Brain Pickings

Posts Tagged ‘RSA Animate’

17 SEPTEMBER, 2012

Dan Ariely on the Truth About Dishonesty, Animated

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“It’s all about rationalization.”

From the fantastic RSA Animate series comes an illustrated distillation of behavioral economist Dan Ariely’s new book, The (Honest) Truth About Dishonesty: How We Lie to Everyone — Especially Ourselves, which you might recall. Here, Ariely highlights some of the fascinating psychological mechanisms that steer our moral compass — and often do so in directions different from our self-conception as righteous people — explaining everything from why we cheat on our diets to how the world ended up in a massive financial crisis, and offering lab-tested behavioral insights on what we can do about it all.

If you think about the whole financial crisis, we’ve taken people and we’ve put them in situations which basically are guaranteed to blind or, at least, to distort their vision. And we expect people to overcome that.

We all have a tendency to think of people as good or bad. And, we say, as long as we kick the bad people, everything would be fine. But the reality is that we all have the capacity to be quite bad, under the right circumstances, and I think in banking we’ve created the right circumstances for everybody to misbehave. And, because of that, it’s not such a matter of kicking some people and getting new people in — it’s about changing the incentive structure. Because, unless we change that, we’re not going to get forward.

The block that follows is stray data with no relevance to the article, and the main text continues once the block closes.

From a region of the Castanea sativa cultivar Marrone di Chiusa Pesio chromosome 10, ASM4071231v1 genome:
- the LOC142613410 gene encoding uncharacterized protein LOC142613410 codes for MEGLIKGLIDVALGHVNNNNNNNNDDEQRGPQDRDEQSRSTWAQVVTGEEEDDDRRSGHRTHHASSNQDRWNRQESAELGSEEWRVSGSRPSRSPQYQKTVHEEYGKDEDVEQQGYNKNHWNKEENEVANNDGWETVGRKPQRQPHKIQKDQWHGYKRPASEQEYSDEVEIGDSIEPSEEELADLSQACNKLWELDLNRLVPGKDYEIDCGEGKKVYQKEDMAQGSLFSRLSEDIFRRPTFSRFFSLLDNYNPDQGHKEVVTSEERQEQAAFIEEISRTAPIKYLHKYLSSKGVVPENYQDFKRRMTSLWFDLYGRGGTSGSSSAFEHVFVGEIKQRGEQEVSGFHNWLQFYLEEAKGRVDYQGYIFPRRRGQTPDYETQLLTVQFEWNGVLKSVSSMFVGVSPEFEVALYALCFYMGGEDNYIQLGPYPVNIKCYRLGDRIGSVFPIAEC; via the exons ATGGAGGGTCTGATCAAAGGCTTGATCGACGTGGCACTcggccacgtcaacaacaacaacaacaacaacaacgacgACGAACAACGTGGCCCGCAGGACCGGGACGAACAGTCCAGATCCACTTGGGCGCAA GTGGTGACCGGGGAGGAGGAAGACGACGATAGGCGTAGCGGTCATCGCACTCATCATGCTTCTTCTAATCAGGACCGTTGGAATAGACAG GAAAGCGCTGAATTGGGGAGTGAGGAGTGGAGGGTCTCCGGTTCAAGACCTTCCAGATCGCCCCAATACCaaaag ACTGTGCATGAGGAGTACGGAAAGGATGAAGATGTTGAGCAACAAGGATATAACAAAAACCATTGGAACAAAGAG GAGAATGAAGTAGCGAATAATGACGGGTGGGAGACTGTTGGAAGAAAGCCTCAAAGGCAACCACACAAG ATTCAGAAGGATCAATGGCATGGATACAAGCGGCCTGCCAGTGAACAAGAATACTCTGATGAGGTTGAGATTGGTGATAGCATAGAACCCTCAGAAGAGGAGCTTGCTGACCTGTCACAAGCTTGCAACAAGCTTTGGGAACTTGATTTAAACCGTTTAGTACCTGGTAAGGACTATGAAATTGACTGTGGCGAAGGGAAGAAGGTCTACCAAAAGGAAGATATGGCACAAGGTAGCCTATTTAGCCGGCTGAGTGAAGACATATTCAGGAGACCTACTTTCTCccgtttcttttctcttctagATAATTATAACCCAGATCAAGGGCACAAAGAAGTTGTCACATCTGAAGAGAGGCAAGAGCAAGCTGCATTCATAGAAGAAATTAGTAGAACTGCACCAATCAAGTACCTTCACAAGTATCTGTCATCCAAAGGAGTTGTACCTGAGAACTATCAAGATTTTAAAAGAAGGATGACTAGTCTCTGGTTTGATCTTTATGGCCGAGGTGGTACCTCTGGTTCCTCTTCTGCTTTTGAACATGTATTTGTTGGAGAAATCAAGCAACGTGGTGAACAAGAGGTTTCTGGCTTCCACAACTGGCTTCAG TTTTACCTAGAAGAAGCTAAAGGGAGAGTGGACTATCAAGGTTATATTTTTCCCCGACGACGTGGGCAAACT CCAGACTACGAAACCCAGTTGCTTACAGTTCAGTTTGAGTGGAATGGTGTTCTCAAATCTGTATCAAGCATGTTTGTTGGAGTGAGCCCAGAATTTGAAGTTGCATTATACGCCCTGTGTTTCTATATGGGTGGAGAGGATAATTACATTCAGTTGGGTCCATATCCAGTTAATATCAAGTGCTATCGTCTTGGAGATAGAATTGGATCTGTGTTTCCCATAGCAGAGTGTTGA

For a closer look at The (Honest) Truth About Dishonesty, see these annotated excerpts from a chapter on the relationship between creativity and dishonesty.

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21 OCTOBER, 2011

The Divided Brain, Animated

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A hemispheric history of the making of the Western world, or why abstraction is necessary for empathy.

The metaphor of the “left-brain”/”right-brain” divide has permeated pop culture as one of the defining dichotomies of how we think about and describe ourselves. But this metaphor is rooted in a number of neuropsychological realities of how our brains operate — the right hemisphere (the “master”), with its flexibility and capacity for empathy and abstraction but lack of certainty, and the detail-oriented left (the “emissary”), with its preference for mechanisms over living things, its inability to see past the literal, and its propensity for self-interest.

In The Master and His Emissary: The Divided Brain and the Making of the Western World, the product of 20 years of research, renowned psychiatrist and writer Iain McGilchrist delves into the world of difference between our two hemispheres and argues that the formal structures of modern society significantly — and dangerously — prioritize the left brain, resulting in a culture shackled by rigidity and bureaucracy, driven by self-interest, and ultimately incapacitated by its own imbalance.